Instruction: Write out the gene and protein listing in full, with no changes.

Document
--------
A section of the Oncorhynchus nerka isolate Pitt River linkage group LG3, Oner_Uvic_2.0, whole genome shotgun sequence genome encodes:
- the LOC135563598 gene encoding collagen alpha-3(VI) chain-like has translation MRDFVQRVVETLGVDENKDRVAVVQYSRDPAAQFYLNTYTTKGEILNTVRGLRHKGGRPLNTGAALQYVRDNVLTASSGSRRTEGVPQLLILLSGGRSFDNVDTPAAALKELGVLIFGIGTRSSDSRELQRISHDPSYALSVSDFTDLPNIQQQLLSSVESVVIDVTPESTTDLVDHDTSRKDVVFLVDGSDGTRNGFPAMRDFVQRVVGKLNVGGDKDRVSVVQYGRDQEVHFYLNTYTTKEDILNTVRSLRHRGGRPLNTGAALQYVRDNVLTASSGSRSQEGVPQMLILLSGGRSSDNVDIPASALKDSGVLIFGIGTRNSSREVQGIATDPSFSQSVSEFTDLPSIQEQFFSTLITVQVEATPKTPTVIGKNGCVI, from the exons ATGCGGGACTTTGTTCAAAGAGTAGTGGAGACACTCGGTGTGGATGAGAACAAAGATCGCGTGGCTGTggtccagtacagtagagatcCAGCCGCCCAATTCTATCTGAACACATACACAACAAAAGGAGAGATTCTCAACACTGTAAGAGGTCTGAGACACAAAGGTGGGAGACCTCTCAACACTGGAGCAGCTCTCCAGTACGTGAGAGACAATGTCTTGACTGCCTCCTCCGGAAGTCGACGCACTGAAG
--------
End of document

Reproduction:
A section of the Oncorhynchus nerka isolate Pitt River linkage group LG3, Oner_Uvic_2.0, whole genome shotgun sequence genome encodes:
- the LOC135563598 gene encoding collagen alpha-3(VI) chain-like has translation MRDFVQRVVETLGVDENKDRVAVVQYSRDPAAQFYLNTYTTKGEILNTVRGLRHKGGRPLNTGAALQYVRDNVLTASSGSRRTEGVPQLLILLSGGRSFDNVDTPAAALKELGVLIFGIGTRSSDSRELQRISHDPSYALSVSDFTDLPNIQQQLLSSVESVVIDVTPESTTDLVDHDTSRKDVVFLVDGSDGTRNGFPAMRDFVQRVVGKLNVGGDKDRVSVVQYGRDQEVHFYLNTYTTKEDILNTVRSLRHRGGRPLNTGAALQYVRDNVLTASSGSRSQEGVPQMLILLSGGRSSDNVDIPASALKDSGVLIFGIGTRNSSREVQGIATDPSFSQSVSEFTDLPSIQEQFFSTLITVQVEATPKTPTVIGKNGCVI, from the exons ATGCGGGACTTTGTTCAAAGAGTAGTGGAGACACTCGGTGTGGATGAGAACAAAGATCGCGTGGCTGTggtccagtacagtagagatcCAGCCGCCCAATTCTATCTGAACACATACACAACAAAAGGAGAGATTCTCAACACTGTAAGAGGTCTGAGACACAAAGGTGGGAGACCTCTCAACACTGGAGCAGCTCTCCAGTACGTGAGAGACAATGTCTTGACTGCCTCCTCCGGAAGTCGACGCACTGAAG